Think Tank: #Goals

Really though, Ina Garten is kind of everything. There is now a "What Would Ina Do?" sign in the Poly Post newsroom.
Really though, Ina Garten is kind of everything. There is now a “What Would Ina Do?” sign in the Poly Post newsroom.

Most people do not know that I consider Ina Garten as one of my role models. Before becoming the Barefoot Contessa, she was a White House nuclear policy analyst and overall badass. Now she spends her days cooking for her blog, inviting friends over and spending time with her devoted husband Jeffrey. If you don’t know who Ina Garten was before you read this paragraph, consider yourself enlightened.

As I remarked to my friend Adrian the other day, Ina Garten’s life is my dream. I’d like to have a very successful editing career one day, and then spend my retirement gardening, cooking, designing and entertaining. Ina seems like a wonderful person, and she always has the best ideas. I’d also like to have a husband who loves me as much as Jeffrey loves Ina. I also ask myself on a semi-regular basis, “What would Ina do?” In Internet meme-speak, you could probably call this my #goals. The caption on this Buzzfeed article about Lorde and her boyfriend is the usage I’m talking about.

#Goals is something I’ve been seeing a lot of lately, and I want to parse out its implications. I’m not sure about you, but I’ve seen it used both seriously and facetiously on platforms like Facebook, Twitter, Instagram and Tumblr. #Goals seems to be different from more concrete aspirations, like “I want to be a doctor” or “I want to lose 10 pounds.” It’s more of an emotional thing, like “Chris Pratt and Anna Faris are my relationship #goals” or “When the neighborhood Starbucks barista knows your favorite drink by heart #goals.”

In this sense, #goals are the achievements in your life that aren’t quite milestones in the general sense but that still mean something to your personal sense of identity and success, and I like what that represents. Your #goals may not be that you want your boyfriend to buy you Tiffany jewelry, but that you want to be with someone who cares about you enough to buy you expensive gifts that have their own significance in themselves. I don’t know if that’s running through the 14 year olds’ heads as they hashtag their social media posts, but the sentiment is there. Or in another example, seeing some stylishly-dressed older people and commenting mom or dad #goals. Beyond the clothes or parenting techniques, there’s a certain level of coolness and worldliness that’s appealing to you. And in both of these examples, the outcomes are very positive — something I’ve noticed that’s intrinsic in #goals. By pointing out something about another person or an idea and saying #goals, you’re being a people person. Whether they realize it or not, you’re paying those people virtual compliments and putting out positive vibes into the world.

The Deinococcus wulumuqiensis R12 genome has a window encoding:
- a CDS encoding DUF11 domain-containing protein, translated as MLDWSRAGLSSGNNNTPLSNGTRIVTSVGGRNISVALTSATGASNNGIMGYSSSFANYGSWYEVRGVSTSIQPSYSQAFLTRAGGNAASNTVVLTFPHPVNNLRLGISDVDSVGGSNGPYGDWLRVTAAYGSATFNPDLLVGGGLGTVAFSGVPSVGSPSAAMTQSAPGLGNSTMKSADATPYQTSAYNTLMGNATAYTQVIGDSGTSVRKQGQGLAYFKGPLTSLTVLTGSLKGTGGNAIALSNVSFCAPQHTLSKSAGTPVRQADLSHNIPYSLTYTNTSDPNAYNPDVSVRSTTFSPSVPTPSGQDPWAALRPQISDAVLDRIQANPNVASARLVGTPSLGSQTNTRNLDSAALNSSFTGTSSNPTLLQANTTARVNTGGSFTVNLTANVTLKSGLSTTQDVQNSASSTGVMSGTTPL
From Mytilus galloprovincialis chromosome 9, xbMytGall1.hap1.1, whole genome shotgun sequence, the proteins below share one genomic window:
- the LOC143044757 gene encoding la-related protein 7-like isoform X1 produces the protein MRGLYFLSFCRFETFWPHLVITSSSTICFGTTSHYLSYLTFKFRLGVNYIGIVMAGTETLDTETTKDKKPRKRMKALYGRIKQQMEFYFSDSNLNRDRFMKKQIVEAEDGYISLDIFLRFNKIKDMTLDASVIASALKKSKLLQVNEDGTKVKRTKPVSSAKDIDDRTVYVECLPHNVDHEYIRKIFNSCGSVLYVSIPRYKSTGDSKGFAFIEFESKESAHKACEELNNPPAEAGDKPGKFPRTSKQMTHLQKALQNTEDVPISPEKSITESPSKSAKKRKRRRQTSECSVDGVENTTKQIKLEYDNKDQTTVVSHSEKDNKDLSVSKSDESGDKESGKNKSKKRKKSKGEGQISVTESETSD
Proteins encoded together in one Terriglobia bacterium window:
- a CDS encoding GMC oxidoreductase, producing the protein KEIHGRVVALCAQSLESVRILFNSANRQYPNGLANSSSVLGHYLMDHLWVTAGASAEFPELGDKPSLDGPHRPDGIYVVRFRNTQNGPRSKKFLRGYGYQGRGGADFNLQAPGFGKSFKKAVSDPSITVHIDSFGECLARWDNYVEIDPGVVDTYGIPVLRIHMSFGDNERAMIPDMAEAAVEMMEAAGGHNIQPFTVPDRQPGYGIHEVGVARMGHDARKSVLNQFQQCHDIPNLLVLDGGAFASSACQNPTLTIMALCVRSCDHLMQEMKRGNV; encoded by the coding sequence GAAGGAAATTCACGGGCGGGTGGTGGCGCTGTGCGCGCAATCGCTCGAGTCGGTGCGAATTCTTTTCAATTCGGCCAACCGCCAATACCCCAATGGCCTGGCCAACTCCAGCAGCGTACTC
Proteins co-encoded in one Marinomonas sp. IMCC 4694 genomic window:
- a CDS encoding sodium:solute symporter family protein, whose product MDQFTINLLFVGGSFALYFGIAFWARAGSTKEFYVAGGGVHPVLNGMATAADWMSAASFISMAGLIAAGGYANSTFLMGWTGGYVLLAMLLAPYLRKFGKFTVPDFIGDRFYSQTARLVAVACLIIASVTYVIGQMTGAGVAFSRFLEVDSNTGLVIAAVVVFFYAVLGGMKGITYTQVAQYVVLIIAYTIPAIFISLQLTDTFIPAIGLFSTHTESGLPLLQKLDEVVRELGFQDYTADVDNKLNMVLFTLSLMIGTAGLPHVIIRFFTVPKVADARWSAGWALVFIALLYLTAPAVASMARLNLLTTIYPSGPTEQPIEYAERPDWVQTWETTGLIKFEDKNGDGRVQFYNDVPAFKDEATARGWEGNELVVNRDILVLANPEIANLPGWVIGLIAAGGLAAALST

But in some ways, #goals has its limits. Elle magazine feels the same way, saying that the label is actually quite reductive. I love Ina Garten and consider her a fantastic role model, but I think that if I had her life specifically, I wouldn’t probably be entirely happy. I make cake from a box, and the most gardening I do is a grow-your-own-sunflower kit from the Target $1 section. I want the wonderful feelings and success Ina seems to have, but even then I have to realize that there’s a lot I don’t see. She might fight with Jeffrey a lot, or she might spend more time coming up with content for her show and cookbooks than she actually does enjoying her life. It seems as if when people use #goals to try and qualify their feelings about wanting something non-material in their lives, all they end up thinking about is the surface. You can say relationship #goals about another couple, but you are effectively erasing all of the non-#goals stuff. It doesn’t come to mind immediately. And plus, I’m Zoë. I shouldn’t strive to be Ina, which is something #goals at least implies about the people who use it.

I still find a lot of good in #goals, and celebrate the good vibes emanating from a simple hashtag. I still want to be as successful as Ina Garten. And I still hope that one day I will be able to enjoy my life as Ina appears to enjoy hers. But until then, I’ll be thinking how I feel about #goals.

How do you feel about #goals? Am I flat out crazy? Let’s talk about it in the comments.

One thought on “Think Tank: #Goals

  1. Ina Garten’s constant need to dine in her garden #goals
    Ina Garten’s constant care for her garden #pass

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